235: OpenTest Automation Framework with Adrian Theodorescu

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OpenTest Automation Framework

Are you hungry to learn more about an open-source framework? In this episode Adrian Theodorescua, a developer-turned-tester with over 17 years of experience shares his experiences with helping to create OpenTest. OpenTest is a free, open-source functional test automation tool for Web applications, mobile apps, and APIs. Based on Andre’s description, it might be the perfect framework for you. Check it out.

**Adrian would like us to mention that the views expressed in the interview are his own and not those of his employer

About Adrian Theodorescu

Adrian Theodorescu

Adrian is a software engineer with 17 years of professional experience (but he's been writing code for much longer than that). He was born in USA but lived in Europe for most of my life. Adrian is married, with two kids, and he moved to the US with my family in 2011. He's currently working as a software architect for a large multinational company. Adrian got involved with test automation when his boss asked him to dedicate 50% of his time to help his QA department get off the ground with their test automation efforts. He reluctantly accepted the “mission”, which later resulted in what Adrian consider to be one of his best professional achievements so far: the OpenTest functional test automation tool.

**Adrian would like us to mention that the views expressed in the interview are his own and not those of his employer

Quotes & Insights from this Test Talk with Adrian Theodorescu

  • Initially, we tried to avoid developing a custom tool, thinking we would be “reinventing the wheel”. We soon understood that using a commercial tool can never work at scale and on a long term.
  • OpenTest is truly open source – not just in the marketing material: it doesn't offer a limited open source version and a commercial full version, it doesn't force you to use a paid reporting solution or any other of the typical tricks some companies in the industry like to play.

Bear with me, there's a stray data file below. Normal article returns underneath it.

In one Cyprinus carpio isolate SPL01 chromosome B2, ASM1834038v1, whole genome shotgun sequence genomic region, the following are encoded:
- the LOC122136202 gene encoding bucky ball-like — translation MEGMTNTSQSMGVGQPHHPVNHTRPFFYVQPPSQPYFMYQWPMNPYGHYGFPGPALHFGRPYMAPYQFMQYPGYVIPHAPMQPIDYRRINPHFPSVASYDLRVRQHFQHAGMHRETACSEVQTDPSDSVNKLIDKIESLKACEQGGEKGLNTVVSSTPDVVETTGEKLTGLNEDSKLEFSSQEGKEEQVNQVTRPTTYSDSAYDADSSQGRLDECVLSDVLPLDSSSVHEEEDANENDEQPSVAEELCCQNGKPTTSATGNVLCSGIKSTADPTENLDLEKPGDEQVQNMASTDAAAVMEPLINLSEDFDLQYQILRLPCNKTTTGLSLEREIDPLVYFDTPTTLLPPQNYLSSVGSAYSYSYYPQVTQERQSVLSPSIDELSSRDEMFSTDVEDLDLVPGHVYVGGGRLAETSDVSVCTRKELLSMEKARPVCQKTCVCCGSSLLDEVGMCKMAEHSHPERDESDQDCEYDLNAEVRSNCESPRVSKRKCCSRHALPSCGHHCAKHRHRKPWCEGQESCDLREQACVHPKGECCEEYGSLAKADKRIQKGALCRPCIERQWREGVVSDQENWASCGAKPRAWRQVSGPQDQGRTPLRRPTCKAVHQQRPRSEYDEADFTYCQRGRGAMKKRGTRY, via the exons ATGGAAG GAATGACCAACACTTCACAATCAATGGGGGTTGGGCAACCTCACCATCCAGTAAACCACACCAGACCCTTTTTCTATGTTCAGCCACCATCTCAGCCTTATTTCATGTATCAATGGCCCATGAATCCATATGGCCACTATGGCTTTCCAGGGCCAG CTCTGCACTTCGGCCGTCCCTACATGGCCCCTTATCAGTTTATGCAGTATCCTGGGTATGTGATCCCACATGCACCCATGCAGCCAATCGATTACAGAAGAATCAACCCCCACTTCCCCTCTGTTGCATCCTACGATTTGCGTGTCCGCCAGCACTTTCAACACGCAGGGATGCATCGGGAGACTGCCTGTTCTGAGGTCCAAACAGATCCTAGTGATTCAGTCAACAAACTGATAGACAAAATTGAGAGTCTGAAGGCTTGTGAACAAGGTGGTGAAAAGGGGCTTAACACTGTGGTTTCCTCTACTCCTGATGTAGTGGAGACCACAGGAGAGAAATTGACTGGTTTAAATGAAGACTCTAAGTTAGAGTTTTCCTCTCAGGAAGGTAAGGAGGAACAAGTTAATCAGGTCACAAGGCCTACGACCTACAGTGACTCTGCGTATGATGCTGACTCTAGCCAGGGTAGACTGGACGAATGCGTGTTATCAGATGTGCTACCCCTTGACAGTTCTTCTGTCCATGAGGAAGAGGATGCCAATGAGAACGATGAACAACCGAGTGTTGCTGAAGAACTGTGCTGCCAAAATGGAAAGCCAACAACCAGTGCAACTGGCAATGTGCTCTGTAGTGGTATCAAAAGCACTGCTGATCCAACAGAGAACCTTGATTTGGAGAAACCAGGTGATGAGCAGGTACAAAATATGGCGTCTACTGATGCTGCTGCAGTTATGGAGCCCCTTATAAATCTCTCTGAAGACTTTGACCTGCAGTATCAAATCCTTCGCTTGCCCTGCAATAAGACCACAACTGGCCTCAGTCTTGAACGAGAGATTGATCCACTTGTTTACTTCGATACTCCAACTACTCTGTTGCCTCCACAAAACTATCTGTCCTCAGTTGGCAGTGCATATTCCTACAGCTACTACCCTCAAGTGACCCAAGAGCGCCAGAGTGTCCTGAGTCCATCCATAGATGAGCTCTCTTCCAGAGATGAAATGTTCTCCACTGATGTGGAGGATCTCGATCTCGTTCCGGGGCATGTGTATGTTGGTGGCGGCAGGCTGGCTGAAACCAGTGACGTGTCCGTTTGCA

• Software development is hard, and test automation is hard. When you combine the two in the same project, you end up with something that's really difficult to get right. And yet, that's exactly what most teams are doing when they build the typical test automation framework in Java, C#, JavaScript or any programming language. The OpenTest approach was to isolate and hide the complexity of its features (distributed testing, parallel testing, data-driven testing, etc.) into the core test framework and only expose clean, high-level APIs to the test engineer, so he can give his undivided attention to the application under test and the test logic and not have to worry about things that are not in his core competency or responsibility.
  • Non-coders can write tests using the keyword-driven approach. Beginner coders can use short JavaScript snippets to compute the value of keyword arguments or write a simple for loop or if statement. Advanced coders can add their own keywords using Java.
  • One of the things that differentiates OpenTest from other similar products and especially from commercial tools is that its design evolved organically, without being rushed, dictated or influenced by our leadership team. This gave us a real sense of ownership of the product design and roadmap, and because of that, we were able to focus primarily on the features that were most valuable for the test automation engineers and not necessarily on the ones that typically appeal to management (drag and drop, record and playback, etc.). Leadership was focused on making sure we hit our test automation targets, but we didn't get many questions regarding the automation tool itself, which allowed us to “fly under the radar” and make all design decisions at “the last responsible moment”. The end result is a tool that feels natural to use, gives you all the features you need and prevents you from making costly mistakes while still allowing you the freedom to come up with innovative solutions.
  • OpenTest is designed so as to allow all team members to bring the most value possible given their skill level. It can be used by non-coders, beginner coders and advanced coders, and there are well-defined ways for each one of those three categories to contribute to the test automation project and maximize the use of their abilities. I can elaborate on that during the interview.

Connect with Adrian Theodorescu

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**Adrian would like us to mention that the views expressed in the interview are his own and not those of his employer

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